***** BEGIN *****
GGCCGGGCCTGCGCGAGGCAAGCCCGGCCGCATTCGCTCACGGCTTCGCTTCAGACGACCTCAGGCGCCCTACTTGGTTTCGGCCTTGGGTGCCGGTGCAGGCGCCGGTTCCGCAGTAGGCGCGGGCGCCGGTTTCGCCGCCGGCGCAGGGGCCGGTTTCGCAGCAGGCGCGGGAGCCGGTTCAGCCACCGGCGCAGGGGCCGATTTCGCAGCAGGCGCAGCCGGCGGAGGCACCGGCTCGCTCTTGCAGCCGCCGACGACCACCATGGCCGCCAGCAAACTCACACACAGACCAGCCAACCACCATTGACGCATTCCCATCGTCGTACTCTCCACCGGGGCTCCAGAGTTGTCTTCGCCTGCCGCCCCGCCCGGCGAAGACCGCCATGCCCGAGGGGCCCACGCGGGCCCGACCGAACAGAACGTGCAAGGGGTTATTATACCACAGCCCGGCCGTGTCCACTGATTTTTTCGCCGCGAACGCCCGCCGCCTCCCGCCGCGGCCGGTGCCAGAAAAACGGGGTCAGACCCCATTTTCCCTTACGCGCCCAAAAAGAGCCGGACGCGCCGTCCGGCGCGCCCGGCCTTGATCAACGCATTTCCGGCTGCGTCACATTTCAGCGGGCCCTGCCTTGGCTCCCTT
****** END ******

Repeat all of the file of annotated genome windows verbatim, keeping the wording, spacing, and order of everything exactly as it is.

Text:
GGCCGGGCCTGCGCGAGGCAAGCCCGGCCGCATTCGCTCACGGCTTCGCTTCAGACGACCTCAGGCGCCCTACTTGGTTTCGGCCTTGGGTGCCGGTGCAGGCGCCGGTTCCGCAGTAGGCGCGGGCGCCGGTTTCGCCGCCGGCGCAGGGGCCGGTTTCGCAGCAGGCGCGGGAGCCGGTTCAGCCACCGGCGCAGGGGCCGATTTCGCAGCAGGCGCAGCCGGCGGAGGCACCGGCTCGCTCTTGCAGCCGCCGACGACCACCATGGCCGCCAGCAAACTCACACACAGACCAGCCAACCACCATTGACGCATTCCCATCGTCGTACTCTCCACCGGGGCTCCAGAGTTGTCTTCGCCTGCCGCCCCGCCCGGCGAAGACCGCCATGCCCGAGGGGCCCACGCGGGCCCGACCGAACAGAACGTGCAAGGGGTTATTATACCACAGCCCGGCCGTGTCCACTGATTTTTTCGCCGCGAACGCCCGCCGCCTCCCGCCGCGGCCGGTGCCAGAAAAACGGGGTCAGACCCCATTTTCCCTTACGCGCCCAAAAAGAGCCGGACGCGCCGTCCGGCGCGCCCGGCCTTGATCAACGCATTTCCGGCTGCGTCACATTTCAGCGGGCCCTGCCTTGGCTCCCTT